British royal succession laws to change


In this handout image, Prince William, Duke of Cambridge and Catherine, Duchess of Cambridge - better known as William and Kate - pose for the official tour portrait for their trip to Canada and California in the Garden's of Clarence House on June 3, 2011 in London. England. The newly married royal couple will be undertaking their first official joint tour to Canada and California from June 30. William and Kate's trip will begin with Canada Celebrations in Ottawa and include highlights such as the Calgary Stampede and a visit to Yellowknife.


Chris Jackson for St. James's Palace

British royal succession laws will allow daughters of any future monarch — most pressingly, the newlywed Prince William and Kate Middleton — to have equal rights to the throne as sons, under changes approved by Commonwealth leaders.

The leaders of 16 Commonwealth countries agreed on Friday to change succession laws, while at a summit in Perth, Australia, BBC News reports.

This means that a first-born daughter of the newlywed Duke and Duchess of Cambridge, previously known as William and Kate, would take precedence over her younger brothers.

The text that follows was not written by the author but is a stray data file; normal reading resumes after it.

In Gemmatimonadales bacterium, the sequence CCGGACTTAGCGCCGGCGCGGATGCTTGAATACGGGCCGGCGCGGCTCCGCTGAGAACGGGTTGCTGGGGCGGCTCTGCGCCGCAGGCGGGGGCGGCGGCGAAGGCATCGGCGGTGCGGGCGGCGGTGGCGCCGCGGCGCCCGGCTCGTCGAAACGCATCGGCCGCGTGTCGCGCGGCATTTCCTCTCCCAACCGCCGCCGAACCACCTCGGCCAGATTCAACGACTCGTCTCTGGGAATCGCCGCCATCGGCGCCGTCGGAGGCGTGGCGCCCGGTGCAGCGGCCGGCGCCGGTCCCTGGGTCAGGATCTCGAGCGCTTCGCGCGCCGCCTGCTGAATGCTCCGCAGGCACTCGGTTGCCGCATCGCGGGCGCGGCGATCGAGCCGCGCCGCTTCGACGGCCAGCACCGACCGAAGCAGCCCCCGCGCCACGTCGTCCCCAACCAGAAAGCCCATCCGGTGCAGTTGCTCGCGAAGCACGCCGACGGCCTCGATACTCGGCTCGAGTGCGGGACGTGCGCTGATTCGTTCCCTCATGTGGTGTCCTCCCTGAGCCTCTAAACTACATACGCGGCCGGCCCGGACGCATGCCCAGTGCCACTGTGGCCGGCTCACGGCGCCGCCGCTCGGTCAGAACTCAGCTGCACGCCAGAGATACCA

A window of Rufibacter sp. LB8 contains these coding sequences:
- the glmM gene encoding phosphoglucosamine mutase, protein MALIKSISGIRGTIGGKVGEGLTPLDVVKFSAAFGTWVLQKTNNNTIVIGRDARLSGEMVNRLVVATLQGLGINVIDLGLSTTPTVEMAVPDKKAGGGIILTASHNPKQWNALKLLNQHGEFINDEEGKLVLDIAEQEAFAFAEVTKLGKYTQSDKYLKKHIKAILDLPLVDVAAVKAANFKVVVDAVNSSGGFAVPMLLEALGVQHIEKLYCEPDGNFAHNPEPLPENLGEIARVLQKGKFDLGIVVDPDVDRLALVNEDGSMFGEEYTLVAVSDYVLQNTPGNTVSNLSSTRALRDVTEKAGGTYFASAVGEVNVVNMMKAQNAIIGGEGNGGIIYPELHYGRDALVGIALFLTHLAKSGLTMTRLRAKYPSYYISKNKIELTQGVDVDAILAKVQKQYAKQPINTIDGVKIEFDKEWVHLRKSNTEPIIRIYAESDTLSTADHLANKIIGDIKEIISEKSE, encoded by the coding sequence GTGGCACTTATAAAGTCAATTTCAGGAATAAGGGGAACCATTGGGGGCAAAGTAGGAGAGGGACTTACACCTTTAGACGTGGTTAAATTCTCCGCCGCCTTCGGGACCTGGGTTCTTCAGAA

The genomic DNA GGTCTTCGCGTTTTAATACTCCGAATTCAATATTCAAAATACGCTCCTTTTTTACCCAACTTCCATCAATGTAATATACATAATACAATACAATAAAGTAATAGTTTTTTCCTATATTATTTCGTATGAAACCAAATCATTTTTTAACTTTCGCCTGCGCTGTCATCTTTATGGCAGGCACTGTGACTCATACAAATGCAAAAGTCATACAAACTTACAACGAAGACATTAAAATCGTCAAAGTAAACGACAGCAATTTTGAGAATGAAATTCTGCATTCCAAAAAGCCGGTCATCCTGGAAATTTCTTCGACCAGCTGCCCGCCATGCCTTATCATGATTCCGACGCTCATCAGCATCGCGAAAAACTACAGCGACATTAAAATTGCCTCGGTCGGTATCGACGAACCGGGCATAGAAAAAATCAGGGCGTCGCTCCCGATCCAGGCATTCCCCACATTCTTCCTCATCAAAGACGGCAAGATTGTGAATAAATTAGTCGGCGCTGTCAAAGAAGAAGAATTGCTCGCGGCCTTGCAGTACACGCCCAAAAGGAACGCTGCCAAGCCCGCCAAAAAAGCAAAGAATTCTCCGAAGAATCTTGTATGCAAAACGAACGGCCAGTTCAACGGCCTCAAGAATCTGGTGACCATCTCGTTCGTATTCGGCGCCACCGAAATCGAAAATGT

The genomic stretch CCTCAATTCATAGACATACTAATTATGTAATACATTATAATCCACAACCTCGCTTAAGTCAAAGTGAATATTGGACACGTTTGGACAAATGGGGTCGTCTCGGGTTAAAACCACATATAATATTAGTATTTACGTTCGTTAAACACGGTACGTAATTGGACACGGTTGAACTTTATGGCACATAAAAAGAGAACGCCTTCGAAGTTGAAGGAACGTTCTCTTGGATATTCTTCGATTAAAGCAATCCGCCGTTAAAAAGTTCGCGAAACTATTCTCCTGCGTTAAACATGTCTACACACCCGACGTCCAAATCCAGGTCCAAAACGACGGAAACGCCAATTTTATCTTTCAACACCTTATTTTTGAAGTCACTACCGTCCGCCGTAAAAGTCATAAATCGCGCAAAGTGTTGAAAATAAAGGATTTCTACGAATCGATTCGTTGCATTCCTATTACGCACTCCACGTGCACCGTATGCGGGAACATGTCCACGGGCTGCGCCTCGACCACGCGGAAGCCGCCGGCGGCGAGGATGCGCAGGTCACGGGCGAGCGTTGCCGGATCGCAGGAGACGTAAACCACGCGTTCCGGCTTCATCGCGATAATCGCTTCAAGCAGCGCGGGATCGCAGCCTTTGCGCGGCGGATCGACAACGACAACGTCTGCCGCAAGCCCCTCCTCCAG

The old succession laws, dating back to the 17th century, said that the monarch's first-born son is the heir to the throne. Only if there are no sons would the crown be passed to the monarch's eldest daughter, as in the case of the Queen Elizabeth II. If she had had a brother, she would not have become queen. 

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British Prime Minister David Cameron said the old succession laws were "at odds with the modern countries that we have become," the BBC reports.

"Put simply, if the Duke and Duchess of Cambridge were to have a little girl, that girl would one day be our queen," he said.

The Guardian reports that Cameron will introduce legislation before the next general election. Officials say the changes will apply even if a child is born before the legislation is passed, according to the Guardian.

Commonwealth leaders from the countries were the Queen is the official head of state, including Canada and Australia, also lifted a ban on the British monarch being married to a Roman Catholic, the BBC says.

"The idea that a younger son should become monarch instead of an elder daughter simply because he’s a man, or that a future monarch can marry someone of any faith except a Catholic -- this way of thinking is at odds with the modern countries that we’ve all become," Cameron said in a speech, the Los Angeles Times reports.

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